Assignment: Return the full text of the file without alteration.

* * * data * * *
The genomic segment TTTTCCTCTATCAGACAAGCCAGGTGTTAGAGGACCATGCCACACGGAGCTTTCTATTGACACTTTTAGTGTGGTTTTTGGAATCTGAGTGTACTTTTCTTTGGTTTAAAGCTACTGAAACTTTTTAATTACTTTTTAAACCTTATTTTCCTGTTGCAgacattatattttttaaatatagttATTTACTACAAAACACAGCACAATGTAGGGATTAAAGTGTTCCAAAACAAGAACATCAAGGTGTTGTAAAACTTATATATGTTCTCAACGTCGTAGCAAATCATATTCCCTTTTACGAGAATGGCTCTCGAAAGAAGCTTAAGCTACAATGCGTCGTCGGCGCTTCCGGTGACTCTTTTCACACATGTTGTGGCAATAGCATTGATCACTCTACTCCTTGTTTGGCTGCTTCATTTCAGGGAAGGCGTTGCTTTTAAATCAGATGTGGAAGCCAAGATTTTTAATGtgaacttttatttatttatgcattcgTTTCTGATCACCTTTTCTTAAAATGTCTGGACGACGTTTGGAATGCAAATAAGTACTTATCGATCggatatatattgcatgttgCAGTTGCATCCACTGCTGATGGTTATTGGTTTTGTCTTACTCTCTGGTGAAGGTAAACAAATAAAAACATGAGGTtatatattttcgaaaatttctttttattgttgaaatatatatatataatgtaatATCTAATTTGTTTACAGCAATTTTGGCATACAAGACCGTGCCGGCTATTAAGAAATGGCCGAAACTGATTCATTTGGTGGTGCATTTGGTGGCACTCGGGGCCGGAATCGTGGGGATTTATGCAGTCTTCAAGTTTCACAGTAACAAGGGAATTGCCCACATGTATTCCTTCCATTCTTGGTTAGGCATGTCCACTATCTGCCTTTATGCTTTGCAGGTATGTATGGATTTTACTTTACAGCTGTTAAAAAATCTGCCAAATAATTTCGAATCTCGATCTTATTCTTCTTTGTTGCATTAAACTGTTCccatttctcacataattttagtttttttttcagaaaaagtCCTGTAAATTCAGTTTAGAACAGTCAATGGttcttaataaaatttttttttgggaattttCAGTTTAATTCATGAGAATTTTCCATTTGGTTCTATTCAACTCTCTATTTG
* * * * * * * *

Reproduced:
The genomic segment TTTTCCTCTATCAGACAAGCCAGGTGTTAGAGGACCATGCCACACGGAGCTTTCTATTGACACTTTTAGTGTGGTTTTTGGAATCTGAGTGTACTTTTCTTTGGTTTAAAGCTACTGAAACTTTTTAATTACTTTTTAAACCTTATTTTCCTGTTGCAgacattatattttttaaatatagttATTTACTACAAAACACAGCACAATGTAGGGATTAAAGTGTTCCAAAACAAGAACATCAAGGTGTTGTAAAACTTATATATGTTCTCAACGTCGTAGCAAATCATATTCCCTTTTACGAGAATGGCTCTCGAAAGAAGCTTAAGCTACAATGCGTCGTCGGCGCTTCCGGTGACTCTTTTCACACATGTTGTGGCAATAGCATTGATCACTCTACTCCTTGTTTGGCTGCTTCATTTCAGGGAAGGCGTTGCTTTTAAATCAGATGTGGAAGCCAAGATTTTTAATGtgaacttttatttatttatgcattcgTTTCTGATCACCTTTTCTTAAAATGTCTGGACGACGTTTGGAATGCAAATAAGTACTTATCGATCggatatatattgcatgttgCAGTTGCATCCACTGCTGATGGTTATTGGTTTTGTCTTACTCTCTGGTGAAGGTAAACAAATAAAAACATGAGGTtatatattttcgaaaatttctttttattgttgaaatatatatatataatgtaatATCTAATTTGTTTACAGCAATTTTGGCATACAAGACCGTGCCGGCTATTAAGAAATGGCCGAAACTGATTCATTTGGTGGTGCATTTGGTGGCACTCGGGGCCGGAATCGTGGGGATTTATGCAGTCTTCAAGTTTCACAGTAACAAGGGAATTGCCCACATGTATTCCTTCCATTCTTGGTTAGGCATGTCCACTATCTGCCTTTATGCTTTGCAGGTATGTATGGATTTTACTTTACAGCTGTTAAAAAATCTGCCAAATAATTTCGAATCTCGATCTTATTCTTCTTTGTTGCATTAAACTGTTCccatttctcacataattttagtttttttttcagaaaaagtCCTGTAAATTCAGTTTAGAACAGTCAATGGttcttaataaaatttttttttgggaattttCAGTTTAATTCATGAGAATTTTCCATTTGGTTCTATTCAACTCTCTATTTG